FTC comments on proposed regulation of retail clinics in Ill.
WASHINGTON The Federal Trade Commission has announced the approval of staff comments regarding proposed regulation of retail healthcare facilities in Illinois.
The comments were filed by the staff of the Office of Policy Planning and the Bureaus of Economics, Competition and Consumer Protection with Rep. Elaine Nekritz, D-Northbrook, regarding HB 5372 and the proposed regulation of retail health clinics within the state.
The comments address Nekritz’s concerns about provisions in the bill that could be considered anticompetitive and her specific concerns over the bill’s prohibition on the location of a clinic “in any store or place that provides alcohol or tobacco products for sale to the public.”
According to the comments, although Illinois’ initiative to provide for the emergence of this new model of health care delivery is to be encouraged, “several of HB 5372’s provisions could harm healthcare competition, and the emergence of new clinics, without providing countervailing benefits for Illinois healthcare consumers.”
The staff questioned, for example, a “nondiscrimination” provision that might be read to restrict the ability of third-party payers to negotiate favorable terms with retail clinics and to pass certain savings on to health care consumers via reduced copayments. In addition, staff raised concerns about several advertising provisions in the bill that “may unduly restrict consumer access to truthful and non-misleading information about basic health care services.”
FTC staff concluded the letter by suggesting that the state legislature consider clarifying those provisions in HB 5372 that may be subject to interpretations that would limit health care competition.
In response to the news, the Convenient Care Association issued a statement that read, “The Convenient Care Association supports the opinion issued by the Federal Trade Commission regarding Illinois House Bill 5372, which proposed various restrictions on retail-based healthcare clinics. The FTC’s ruling continued its advocacy of an open and competitive healthcare marketplace where retail-based clinics can play an increasingly important role in providing consumers in Illinois and other states with easier access to high-quality, affordable health care.”
Take Care Health Systems, which is owned by Walgreens, also applauded the move by the FTC.
“Asked by a state representative to evaluate the proposal to determine if provisions of the bill were anticompetitive in nature, the FTC has concluded that several of the provisions could in fact harm health care competition. The FTC further expounds that certain provisions represent unclear or unnecessary regulation, imposed solely upon convenient care clinics, creating undue barriers to entry into the marketplace and placing clinics at a disadvantage to provide critical access points and properly serve patients in need of high-quality, affordable health care. The FTC further encouraged the state of Illinois to provide a platform for the growth and development of this new model of care delivery,” the clinic operator stated.
Take Care Health Systems has 31 clinics in Illinois, located in the Chicagoland area, Rockford and the Metro East outside of St. Louis.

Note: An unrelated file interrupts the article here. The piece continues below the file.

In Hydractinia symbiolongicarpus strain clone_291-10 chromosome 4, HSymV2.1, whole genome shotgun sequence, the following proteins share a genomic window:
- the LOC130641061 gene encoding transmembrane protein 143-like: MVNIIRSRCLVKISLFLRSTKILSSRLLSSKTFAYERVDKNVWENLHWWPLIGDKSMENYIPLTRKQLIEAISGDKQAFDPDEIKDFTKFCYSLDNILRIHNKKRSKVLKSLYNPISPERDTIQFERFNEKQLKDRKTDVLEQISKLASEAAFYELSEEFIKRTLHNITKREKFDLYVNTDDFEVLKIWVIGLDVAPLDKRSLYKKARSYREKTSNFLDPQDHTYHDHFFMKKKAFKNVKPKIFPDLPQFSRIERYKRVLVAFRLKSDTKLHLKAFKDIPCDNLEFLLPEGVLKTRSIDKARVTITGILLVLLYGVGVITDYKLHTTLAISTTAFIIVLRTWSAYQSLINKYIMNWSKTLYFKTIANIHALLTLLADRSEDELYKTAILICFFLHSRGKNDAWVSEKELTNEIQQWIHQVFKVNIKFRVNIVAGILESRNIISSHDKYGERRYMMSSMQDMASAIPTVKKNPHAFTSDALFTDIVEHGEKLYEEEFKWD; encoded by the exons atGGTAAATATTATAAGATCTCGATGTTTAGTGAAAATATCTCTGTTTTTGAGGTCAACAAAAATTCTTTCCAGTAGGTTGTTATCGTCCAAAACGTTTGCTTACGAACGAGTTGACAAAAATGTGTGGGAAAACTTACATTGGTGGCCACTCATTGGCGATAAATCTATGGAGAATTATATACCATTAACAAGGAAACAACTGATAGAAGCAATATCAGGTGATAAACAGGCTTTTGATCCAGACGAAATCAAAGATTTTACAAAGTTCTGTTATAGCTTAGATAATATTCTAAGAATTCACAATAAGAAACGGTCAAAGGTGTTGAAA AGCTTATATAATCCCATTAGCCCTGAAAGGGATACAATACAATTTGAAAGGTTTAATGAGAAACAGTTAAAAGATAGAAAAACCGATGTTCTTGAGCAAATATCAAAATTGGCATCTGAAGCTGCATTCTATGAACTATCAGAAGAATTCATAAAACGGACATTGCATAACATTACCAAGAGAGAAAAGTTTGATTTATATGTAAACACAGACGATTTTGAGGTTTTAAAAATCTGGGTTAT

FDA, EMEA partner on inspections program
WASHINGTON The Food and Drug Administration and the European Medicines Agency have joined together to pilot a good manufacturing practice inspections program.
Under the bilateral agreement, the program will apply to facilities in both the U.S. and the European Union. Also, joint inspections of active pharmaceutical ingredient facilities in countries outside the U.S. and the EU will be part of the program.
The agencies will pilot a GMP information exchange covering inspection schedules and results. Information on facilities that have been inspected would be shared so the agencies could get greater inspection coverage and better identify API production sites in countries outside the U.S. and the EU.
“The collaboration on inspections should result in more effective use of resources and a higher safety level of product from third countries,” the European Commission, which lists new GMP initiatives the two agencies undertake, said.
Study shows Mass. plan drops uninsurance rate, decreases expenses
CHICAGO According to a study performed by the Urban Institute, the uninsurance rate for Massachusetts adults has dropped by more than half and residents were paying less in out-of-pocket health expenses, as reported by the Associated Press.
Researchers from the institute interviewed 3,000 Massachusetts residents in the fall of 2006, just before the law took effect, and conducted a second round of interviews a year later. The uninsurance rate among working age adults dropped from 13 to 7 percent. The biggest drop was among poorer residents.
The finding reflects the fact that nearly 350,000 residents have been added to the ranks of the insured in Massachusetts under the law, which created a subsidized health care program for those earning less than three times the federal poverty level.
The share of adults reporting out-of-pocket expenses of more than $500 dropped by four percent. The percent of low-income adults reporting out-of-pocket expenses of more than $3,000 fell eight percent.
In another positive finding, low-income adults were more likely to have a place to go when they were sick and were more likely to visit a doctor for preventative care.
One fear—that employers would begin dropping health coverage as the new law took effect—hasn’t materialized, according to the report.